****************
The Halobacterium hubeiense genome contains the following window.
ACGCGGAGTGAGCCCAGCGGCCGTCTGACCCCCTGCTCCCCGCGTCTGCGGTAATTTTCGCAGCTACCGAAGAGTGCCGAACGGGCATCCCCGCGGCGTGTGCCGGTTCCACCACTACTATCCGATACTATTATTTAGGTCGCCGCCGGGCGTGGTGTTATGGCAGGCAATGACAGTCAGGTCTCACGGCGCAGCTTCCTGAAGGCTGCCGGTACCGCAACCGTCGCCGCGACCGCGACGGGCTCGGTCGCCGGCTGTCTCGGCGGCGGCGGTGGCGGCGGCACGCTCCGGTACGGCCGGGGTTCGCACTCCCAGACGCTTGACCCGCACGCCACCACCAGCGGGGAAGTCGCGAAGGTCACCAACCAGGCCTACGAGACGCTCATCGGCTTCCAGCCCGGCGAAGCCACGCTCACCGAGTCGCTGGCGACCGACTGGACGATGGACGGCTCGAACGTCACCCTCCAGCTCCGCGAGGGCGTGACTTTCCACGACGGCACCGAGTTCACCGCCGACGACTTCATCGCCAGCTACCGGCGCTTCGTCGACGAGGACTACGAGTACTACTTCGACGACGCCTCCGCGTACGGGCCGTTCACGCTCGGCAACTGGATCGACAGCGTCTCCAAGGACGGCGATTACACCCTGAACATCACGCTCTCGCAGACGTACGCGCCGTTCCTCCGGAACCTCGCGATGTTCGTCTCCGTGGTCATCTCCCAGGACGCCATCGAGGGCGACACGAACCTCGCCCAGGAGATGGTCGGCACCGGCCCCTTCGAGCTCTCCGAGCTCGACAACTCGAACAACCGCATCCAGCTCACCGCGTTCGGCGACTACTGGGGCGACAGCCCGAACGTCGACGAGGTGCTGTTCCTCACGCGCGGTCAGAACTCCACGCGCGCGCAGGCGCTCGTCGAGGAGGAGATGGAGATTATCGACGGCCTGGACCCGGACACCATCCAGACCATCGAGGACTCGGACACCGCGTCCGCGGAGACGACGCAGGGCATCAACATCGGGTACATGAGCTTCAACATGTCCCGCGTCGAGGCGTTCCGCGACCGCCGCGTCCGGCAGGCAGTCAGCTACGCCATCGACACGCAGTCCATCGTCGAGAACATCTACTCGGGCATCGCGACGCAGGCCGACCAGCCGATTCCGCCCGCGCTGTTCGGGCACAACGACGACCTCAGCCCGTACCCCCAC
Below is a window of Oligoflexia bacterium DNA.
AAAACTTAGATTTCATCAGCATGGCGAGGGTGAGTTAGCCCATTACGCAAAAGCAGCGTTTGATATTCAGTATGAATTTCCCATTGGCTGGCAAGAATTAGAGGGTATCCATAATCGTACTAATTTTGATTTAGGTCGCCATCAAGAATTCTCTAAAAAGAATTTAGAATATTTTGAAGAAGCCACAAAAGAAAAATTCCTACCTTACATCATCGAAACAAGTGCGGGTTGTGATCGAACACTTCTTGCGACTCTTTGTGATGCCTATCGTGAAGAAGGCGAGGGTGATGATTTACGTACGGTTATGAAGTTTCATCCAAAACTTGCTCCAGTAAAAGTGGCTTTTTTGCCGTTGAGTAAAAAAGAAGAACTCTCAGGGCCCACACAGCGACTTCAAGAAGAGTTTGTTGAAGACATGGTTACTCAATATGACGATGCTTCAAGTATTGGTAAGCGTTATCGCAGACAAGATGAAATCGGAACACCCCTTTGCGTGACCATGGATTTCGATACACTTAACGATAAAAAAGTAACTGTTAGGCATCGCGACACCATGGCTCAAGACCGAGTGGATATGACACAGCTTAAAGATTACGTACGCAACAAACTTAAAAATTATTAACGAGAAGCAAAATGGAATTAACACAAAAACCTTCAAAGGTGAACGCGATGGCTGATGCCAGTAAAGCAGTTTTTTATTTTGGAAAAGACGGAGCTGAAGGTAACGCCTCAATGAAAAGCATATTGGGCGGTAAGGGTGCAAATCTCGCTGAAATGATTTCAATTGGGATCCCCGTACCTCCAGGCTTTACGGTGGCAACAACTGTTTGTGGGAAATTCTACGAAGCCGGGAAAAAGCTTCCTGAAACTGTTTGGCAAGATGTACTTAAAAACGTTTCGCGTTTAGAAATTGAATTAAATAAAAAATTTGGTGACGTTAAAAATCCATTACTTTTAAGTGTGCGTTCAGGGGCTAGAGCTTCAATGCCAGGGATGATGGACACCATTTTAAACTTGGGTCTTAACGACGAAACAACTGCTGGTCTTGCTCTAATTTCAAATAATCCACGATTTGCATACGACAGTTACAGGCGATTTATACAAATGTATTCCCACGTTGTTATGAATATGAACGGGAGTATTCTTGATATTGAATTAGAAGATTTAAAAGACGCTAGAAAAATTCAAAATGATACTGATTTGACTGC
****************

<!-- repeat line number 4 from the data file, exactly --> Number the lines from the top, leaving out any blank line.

AAAACTTAGATTTCATCAGCATGGCGAGGGTGAGTTAGCCCATTACGCAAAAGCAGCGTTTGATATTCAGTATGAATTTCCCATTGGCTGGCAAGAATTAGAGGGTATCCATAATCGTACTAATTTTGATTTAGGTCGCCATCAAGAATTCTCTAAAAAGAATTTAGAATATTTTGAAGAAGCCACAAAAGAAAAATTCCTACCTTACATCATCGAAACAAGTGCGGGTTGTGATCGAACACTTCTTGCGACTCTTTGTGATGCCTATCGTGAAGAAGGCGAGGGTGATGATTTACGTACGGTTATGAAGTTTCATCCAAAACTTGCTCCAGTAAAAGTGGCTTTTTTGCCGTTGAGTAAAAAAGAAGAACTCTCAGGGCCCACACAGCGACTTCAAGAAGAGTTTGTTGAAGACATGGTTACTCAATATGACGATGCTTCAAGTATTGGTAAGCGTTATCGCAGACAAGATGAAATCGGAACACCCCTTTGCGTGACCATGGATTTCGATACACTTAACGATAAAAAAGTAACTGTTAGGCATCGCGACACCATGGCTCAAGACCGAGTGGATATGACACAGCTTAAAGATTACGTACGCAACAAACTTAAAAATTATTAACGAGAAGCAAAATGGAATTAACACAAAAACCTTCAAAGGTGAACGCGATGGCTGATGCCAGTAAAGCAGTTTTTTATTTTGGAAAAGACGGAGCTGAAGGTAACGCCTCAATGAAAAGCATATTGGGCGGTAAGGGTGCAAATCTCGCTGAAATGATTTCAATTGGGATCCCCGTACCTCCAGGCTTTACGGTGGCAACAACTGTTTGTGGGAAATTCTACGAAGCCGGGAAAAAGCTTCCTGAAACTGTTTGGCAAGATGTACTTAAAAACGTTTCGCGTTTAGAAATTGAATTAAATAAAAAATTTGGTGACGTTAAAAATCCATTACTTTTAAGTGTGCGTTCAGGGGCTAGAGCTTCAATGCCAGGGATGATGGACACCATTTTAAACTTGGGTCTTAACGACGAAACAACTGCTGGTCTTGCTCTAATTTCAAATAATCCACGATTTGCATACGACAGTTACAGGCGATTTATACAAATGTATTCCCACGTTGTTATGAATATGAACGGGAGTATTCTTGATATTGAATTAGAAGATTTAAAAGACGCTAGAAAAATTCAAAATGATACTGATTTGACTGC